Featuring a remarkable performance from Helena Bonham Carter, Margaret’s Museum is an emotionally charged story about one woman’s fight against the tyranny of the coal mine in her tiny Nova Scotia community.
The script [from a short story by Sheldon Currie] takes a witheringly tough stance on the deadly toll exacted by life – and death – in the coal mines. The title refers to the shrine that Margaret MacNeil (Bonham Carter) builds to commemorate her dead family members, and this bizarre, ghoulish museum features various body parts preserved in all their gore.
Story opens with Margaret’s first encounter with her future husband, Neil Currie (Clive Russell). Margaret isn’t swept off her feet by this unkempt fellow, but she is curious enough to bring him home to her mother (Kate Nelligan).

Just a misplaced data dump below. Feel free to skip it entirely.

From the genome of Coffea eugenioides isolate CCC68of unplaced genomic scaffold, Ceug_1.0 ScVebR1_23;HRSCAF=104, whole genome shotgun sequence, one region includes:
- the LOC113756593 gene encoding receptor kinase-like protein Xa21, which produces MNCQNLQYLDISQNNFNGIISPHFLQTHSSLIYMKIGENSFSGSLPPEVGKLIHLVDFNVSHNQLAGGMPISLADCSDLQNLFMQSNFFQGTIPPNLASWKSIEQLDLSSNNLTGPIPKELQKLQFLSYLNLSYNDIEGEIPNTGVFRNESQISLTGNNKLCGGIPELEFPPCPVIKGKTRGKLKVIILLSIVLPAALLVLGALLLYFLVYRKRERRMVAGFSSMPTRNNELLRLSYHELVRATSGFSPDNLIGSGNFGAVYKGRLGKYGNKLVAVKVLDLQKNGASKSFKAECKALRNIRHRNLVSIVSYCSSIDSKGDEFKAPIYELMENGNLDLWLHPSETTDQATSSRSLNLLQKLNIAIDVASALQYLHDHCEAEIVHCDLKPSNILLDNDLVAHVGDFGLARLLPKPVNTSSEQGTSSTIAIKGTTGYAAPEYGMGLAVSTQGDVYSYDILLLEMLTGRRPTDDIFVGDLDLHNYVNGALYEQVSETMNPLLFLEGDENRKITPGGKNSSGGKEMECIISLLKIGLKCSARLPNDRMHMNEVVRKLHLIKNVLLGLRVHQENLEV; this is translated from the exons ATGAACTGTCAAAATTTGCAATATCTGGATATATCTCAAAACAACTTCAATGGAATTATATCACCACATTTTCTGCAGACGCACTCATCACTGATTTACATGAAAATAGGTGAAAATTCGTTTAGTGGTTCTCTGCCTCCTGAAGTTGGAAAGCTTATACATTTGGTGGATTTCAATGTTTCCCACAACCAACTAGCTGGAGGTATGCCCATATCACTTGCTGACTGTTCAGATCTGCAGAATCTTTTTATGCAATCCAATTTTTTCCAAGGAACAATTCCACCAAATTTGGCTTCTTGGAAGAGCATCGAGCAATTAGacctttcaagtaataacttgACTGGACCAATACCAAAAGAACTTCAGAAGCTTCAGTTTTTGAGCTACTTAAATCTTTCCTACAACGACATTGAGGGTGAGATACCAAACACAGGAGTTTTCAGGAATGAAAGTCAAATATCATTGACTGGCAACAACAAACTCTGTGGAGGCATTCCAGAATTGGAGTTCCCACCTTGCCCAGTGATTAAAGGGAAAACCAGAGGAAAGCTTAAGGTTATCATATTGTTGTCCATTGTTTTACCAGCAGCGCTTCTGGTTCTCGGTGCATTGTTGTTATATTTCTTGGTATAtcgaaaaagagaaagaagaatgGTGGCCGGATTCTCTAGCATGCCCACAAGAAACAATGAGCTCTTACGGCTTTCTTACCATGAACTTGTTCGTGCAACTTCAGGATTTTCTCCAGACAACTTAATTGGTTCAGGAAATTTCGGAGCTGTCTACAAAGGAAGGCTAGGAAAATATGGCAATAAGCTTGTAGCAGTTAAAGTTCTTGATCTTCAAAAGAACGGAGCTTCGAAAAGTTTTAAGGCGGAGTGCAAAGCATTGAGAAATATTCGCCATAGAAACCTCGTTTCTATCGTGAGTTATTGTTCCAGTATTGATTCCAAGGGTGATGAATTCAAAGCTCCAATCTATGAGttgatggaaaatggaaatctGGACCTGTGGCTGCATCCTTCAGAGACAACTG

Despite her mother’s protests, Neil and Margaret marry after a steamy courtship. Everything is going fine until economic reality rears its ugly head and Neil announces he has to once again don the miner’s helmet.
This is Bonham Carter’s film from start to finish, and she delivers a stunning performance that’s chock-full of emotion, sensuality and rage. Scottish thesp Russell is also first-rate. The only weak link is Nelligan as Margaret’s mother in a one-dimensional performance.